Another relatively active night with clear skies at Venetie and clouds at Poker, so we were prime again waiting for an event we could use. The solar wind has been strong for the past few days, but during our window time, it has not coupled well into the Earth's environment, instead sliding on by without giving a lot of energy to the auroral zones. We have had aurora in the north, but it has not been powered by the strong current systems we are trying to study. This also makes the aurora rather "flash-in-the-pan", with lots of sporadic bursts of activity that don't hang around. Thus we dropped the count three times tonight, trying to catch one of them, but none of them developed into a useful event.
The solar wind should drop off a bit in the next few days, but that's ok as we don't need or want too much activity (in which case the aurora would move too far south for us); we just need better coupling of a moderate solar wind into the Earth's environment. Predictions are for better weather at Poker tomorrow night, so it may be that we stand back to give the other mission an opportunity to try for a launch. We'll see how it goes.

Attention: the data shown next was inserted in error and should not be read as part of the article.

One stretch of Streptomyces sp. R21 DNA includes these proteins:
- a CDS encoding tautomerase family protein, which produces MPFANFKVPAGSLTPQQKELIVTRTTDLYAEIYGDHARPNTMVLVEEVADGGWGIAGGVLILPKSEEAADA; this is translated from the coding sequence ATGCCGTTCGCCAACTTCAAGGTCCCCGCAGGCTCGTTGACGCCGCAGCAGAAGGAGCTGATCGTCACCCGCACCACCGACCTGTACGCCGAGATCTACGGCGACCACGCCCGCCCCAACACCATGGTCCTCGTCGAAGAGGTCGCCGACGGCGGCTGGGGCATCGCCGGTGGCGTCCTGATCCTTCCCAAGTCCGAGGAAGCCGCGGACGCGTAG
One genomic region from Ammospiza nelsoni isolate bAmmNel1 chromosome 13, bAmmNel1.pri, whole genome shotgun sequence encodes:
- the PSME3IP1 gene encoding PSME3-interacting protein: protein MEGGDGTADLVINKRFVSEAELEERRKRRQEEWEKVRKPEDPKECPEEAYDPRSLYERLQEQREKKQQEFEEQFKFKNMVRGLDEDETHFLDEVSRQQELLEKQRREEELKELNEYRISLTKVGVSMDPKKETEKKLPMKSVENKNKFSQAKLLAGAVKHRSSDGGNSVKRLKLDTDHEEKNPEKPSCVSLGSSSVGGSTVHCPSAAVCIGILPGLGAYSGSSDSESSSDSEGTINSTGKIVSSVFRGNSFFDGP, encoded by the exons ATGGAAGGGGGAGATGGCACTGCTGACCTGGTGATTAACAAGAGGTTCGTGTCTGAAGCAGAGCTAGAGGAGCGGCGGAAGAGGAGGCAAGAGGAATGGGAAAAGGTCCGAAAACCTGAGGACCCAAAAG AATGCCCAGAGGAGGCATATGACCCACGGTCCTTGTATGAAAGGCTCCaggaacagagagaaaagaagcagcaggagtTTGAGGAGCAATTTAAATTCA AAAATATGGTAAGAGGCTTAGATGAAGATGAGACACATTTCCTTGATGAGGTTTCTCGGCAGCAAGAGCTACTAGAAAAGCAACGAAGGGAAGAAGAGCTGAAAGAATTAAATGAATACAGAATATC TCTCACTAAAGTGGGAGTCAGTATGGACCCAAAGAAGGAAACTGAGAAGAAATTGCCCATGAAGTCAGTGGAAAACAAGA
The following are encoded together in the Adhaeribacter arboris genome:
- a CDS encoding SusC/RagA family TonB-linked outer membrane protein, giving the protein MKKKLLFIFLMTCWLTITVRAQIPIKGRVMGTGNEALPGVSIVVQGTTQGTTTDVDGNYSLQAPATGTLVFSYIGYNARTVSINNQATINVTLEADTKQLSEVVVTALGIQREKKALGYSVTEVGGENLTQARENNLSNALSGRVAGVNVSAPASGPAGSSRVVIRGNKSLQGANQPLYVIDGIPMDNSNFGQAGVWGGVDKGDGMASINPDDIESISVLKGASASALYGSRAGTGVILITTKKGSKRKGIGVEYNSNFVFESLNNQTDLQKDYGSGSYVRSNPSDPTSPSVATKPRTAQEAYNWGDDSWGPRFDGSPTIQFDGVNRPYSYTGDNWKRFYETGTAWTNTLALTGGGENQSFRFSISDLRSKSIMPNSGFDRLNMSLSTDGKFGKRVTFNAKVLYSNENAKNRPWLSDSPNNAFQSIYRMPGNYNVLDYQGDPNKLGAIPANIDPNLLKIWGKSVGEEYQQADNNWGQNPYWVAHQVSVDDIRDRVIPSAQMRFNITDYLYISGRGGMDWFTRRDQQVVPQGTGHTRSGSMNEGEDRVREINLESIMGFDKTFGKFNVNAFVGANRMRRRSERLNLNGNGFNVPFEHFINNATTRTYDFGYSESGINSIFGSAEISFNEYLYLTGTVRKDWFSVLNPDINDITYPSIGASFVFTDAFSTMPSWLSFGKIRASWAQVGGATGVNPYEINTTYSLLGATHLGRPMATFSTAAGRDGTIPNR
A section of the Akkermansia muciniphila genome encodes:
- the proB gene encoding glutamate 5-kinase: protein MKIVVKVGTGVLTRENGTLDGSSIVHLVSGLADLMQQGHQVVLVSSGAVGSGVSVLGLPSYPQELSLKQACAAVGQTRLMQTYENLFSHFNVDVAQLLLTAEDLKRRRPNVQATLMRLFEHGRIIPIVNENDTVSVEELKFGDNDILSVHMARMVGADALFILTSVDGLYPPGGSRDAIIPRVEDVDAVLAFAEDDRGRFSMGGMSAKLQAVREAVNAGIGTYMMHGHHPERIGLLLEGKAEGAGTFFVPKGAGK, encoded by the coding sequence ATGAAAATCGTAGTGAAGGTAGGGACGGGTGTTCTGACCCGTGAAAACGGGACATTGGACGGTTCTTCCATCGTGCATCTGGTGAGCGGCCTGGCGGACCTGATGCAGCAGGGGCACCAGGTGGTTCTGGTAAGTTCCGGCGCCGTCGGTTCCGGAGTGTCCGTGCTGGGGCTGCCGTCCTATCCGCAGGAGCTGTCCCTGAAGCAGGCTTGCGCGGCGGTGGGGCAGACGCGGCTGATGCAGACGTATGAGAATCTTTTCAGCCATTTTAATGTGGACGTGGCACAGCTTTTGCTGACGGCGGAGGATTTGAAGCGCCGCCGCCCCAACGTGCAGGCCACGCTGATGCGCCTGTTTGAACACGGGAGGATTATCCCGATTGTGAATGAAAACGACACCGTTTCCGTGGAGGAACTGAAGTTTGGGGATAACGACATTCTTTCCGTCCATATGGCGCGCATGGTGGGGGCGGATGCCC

Rob has posted a short tutorial about how we interpret the data we are watching, to decide about launching the rocket; it's on the "Useful Links" page of this blog. I'll try to update it in the next day or so to include a description of the auroral current signatures we are looking for for Isinglass.
We took a picture of our science team tonight, just before Anthea had to leave; I'll post it here.